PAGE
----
Generalist genes and massive modularity
Recently Thomas wrote about a paper by Yulia Kovas and Robert Plomin in the May issue of TICS discussing the implications of the fact that a great number of genes – dubbed “generalist” genes – affect not one, but most cognitive abilities. One obvious implication is that, if most genes being expressed in the brain affect several areas of the brain, the massive modularity hypothesis (MMH) might not hold true. As Kovas and Plomin wrote in the conclusion to their paper:
Our opinion outlined in this article is that the generalist genes hypothesis is correct and that genetic input into brain structure and function is general (distributed) not specific (modular). The key genetic concepts of pleiotropy and polygenicity increase the plausibility of this opinion. Generalist genes have far-reaching implications for cognitive neuroscience because their pleiotropic and polygenic effects perfuse the transcriptome, the proteome and the brain. This is more than a ‘life-is-complicated’ message. DNA and RNA microarrays provide powerful tools that will ultimately make it possible for cognitive neuroscience to incorporate the trait-specific genome and transcriptome even if hundreds of genes affect individual differences in a particular brain or cognitive trait. The more immediate impact of generalist genes will be to change the way in which we think about the relationship among the genome, the transcriptome and the ‘phenome’ of the brain and cognition.
As Thomas was quick to remark, this idea is of course sure to infuriate proponents of the MMH. Therefore, it comes as no surprise that Gary Marcus and Hugh Rabagliati has a letter in next month’s TICS criticizing Kovas and Plomin’s article. Here is their argument for upholding the MMH:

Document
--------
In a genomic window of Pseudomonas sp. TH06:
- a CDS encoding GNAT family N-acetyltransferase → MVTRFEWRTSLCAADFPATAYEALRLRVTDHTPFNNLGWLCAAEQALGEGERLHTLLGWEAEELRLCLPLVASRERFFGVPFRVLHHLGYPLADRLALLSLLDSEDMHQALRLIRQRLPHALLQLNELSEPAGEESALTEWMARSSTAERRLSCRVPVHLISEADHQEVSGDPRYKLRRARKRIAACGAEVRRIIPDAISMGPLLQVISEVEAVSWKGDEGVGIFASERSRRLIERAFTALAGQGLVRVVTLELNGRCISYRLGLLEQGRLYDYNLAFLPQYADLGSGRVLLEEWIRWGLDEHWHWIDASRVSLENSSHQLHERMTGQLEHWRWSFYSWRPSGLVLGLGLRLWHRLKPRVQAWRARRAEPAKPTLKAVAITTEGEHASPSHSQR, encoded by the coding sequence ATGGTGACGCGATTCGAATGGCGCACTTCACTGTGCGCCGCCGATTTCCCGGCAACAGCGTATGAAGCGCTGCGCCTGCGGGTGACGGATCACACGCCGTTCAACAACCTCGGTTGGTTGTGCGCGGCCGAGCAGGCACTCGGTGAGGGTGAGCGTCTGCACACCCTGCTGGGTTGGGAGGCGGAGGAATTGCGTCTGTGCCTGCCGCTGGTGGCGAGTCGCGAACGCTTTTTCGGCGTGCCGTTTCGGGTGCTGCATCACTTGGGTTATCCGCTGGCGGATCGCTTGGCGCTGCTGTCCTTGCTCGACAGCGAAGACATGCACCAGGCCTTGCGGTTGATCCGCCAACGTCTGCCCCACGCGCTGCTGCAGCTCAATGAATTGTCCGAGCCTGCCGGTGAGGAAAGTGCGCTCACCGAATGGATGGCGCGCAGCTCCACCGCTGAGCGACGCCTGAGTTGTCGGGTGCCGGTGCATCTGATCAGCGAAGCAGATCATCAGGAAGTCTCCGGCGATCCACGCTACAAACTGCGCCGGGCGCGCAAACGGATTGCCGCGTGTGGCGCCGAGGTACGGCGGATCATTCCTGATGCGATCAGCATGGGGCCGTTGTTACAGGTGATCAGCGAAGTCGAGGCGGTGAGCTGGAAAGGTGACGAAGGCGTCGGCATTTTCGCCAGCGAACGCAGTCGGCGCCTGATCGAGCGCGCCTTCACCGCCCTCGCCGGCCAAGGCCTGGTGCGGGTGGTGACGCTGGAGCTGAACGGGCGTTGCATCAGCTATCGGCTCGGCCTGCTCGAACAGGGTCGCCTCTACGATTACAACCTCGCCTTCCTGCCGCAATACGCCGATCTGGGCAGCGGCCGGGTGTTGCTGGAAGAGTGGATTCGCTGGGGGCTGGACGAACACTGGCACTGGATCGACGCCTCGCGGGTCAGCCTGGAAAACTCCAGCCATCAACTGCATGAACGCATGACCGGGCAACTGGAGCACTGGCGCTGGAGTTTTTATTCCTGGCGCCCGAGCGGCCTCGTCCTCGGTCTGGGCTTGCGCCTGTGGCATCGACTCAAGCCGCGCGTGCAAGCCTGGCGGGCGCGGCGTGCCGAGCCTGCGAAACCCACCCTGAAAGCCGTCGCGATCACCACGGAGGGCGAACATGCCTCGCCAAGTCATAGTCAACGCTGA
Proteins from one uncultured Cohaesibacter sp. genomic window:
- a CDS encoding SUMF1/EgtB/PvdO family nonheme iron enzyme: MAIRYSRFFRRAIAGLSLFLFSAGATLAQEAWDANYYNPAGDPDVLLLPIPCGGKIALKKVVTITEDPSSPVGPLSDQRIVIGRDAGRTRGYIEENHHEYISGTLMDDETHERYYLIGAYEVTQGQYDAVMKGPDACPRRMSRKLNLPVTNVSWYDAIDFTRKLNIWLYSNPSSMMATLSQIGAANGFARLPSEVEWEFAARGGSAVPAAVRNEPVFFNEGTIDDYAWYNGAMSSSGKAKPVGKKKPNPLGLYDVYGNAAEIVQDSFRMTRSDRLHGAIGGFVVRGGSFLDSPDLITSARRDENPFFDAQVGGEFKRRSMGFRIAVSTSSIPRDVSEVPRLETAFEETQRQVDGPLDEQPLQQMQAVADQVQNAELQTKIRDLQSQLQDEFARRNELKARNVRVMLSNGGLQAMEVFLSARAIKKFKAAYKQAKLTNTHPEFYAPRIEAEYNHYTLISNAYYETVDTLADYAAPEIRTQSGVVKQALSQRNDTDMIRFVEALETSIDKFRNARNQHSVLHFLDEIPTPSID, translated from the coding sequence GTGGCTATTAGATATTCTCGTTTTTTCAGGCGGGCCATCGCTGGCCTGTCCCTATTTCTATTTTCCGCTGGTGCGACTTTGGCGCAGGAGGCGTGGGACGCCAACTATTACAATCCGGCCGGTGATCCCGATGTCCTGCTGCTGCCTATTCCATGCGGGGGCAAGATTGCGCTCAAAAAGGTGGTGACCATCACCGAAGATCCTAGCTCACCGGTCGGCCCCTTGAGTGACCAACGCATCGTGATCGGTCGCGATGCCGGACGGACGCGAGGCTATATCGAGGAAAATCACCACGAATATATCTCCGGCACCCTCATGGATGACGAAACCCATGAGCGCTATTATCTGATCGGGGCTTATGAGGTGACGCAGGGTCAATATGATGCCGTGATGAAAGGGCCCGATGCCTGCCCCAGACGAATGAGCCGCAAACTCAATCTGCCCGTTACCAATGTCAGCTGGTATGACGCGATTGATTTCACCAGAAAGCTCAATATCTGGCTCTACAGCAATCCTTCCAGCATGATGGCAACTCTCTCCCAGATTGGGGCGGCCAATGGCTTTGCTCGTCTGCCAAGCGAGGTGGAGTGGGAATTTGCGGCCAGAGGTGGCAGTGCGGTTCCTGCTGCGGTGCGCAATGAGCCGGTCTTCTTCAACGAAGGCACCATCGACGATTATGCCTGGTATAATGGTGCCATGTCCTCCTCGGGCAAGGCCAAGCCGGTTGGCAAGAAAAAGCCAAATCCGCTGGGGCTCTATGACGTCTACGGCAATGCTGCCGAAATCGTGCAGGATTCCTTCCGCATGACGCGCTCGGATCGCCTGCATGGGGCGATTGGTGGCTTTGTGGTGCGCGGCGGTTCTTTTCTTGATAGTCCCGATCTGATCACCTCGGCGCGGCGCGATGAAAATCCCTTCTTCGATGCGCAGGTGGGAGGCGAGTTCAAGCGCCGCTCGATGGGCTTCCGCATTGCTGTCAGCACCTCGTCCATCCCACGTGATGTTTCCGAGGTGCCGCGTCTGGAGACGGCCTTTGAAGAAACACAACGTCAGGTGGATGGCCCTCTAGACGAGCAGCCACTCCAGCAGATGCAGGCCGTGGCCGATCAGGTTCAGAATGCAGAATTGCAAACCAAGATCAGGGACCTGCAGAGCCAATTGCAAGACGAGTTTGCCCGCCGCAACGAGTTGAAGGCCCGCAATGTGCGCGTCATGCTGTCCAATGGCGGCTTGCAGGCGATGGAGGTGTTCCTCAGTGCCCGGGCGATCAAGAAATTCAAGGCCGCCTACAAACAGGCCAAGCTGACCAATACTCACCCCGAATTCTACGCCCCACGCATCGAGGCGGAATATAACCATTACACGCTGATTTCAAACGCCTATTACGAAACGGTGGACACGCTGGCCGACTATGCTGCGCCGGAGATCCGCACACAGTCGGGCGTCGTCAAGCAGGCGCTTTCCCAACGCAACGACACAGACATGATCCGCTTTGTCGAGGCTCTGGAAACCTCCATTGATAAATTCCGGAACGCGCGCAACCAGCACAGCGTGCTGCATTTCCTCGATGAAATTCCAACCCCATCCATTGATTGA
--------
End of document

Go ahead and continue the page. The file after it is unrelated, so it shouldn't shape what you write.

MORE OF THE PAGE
Genes are in essence instructions for fabricating biological structure. In the construction of a house, one finds both some repeated motifs and some specializations for particular rooms. Every room has doors, electrical wiring, insulation and walls built upon a frame of wooden studs. However, the washroom and kitchen vary in the particulars of how they use plumbing array fixtures, and only a garage is likely to be equipped with electric doors (using a novel combination of electrical wiring and ‘doorness’). Constructing a home requires both domain-general and domain-specific techniques. The specialization of a given room principally derives from the ways in which high-level directives guide the precise implementation of low-level domain-general techniques. When it comes to neural function, the real question is how ‘generalist genes’ fit into the larger picture. Continuing the analogy, one might ask whether different ‘rooms’ of the brain are all built according to exactly the same plan, or whether they differ in important ways, while depending on common infrastructure. Kovas and Plomin presume that the sheer preponderance of domain-general genes implies a single common blueprint for the mind, but it is possible that the generalist genes are responsible only for infrastructure (e.g. the construction of receptors, neurotransmitters, dendritic spines, synaptic vesicles and axonal filaments), with a smaller number of specialist genes supervising in a way that still yields a substantial amount of modular structure.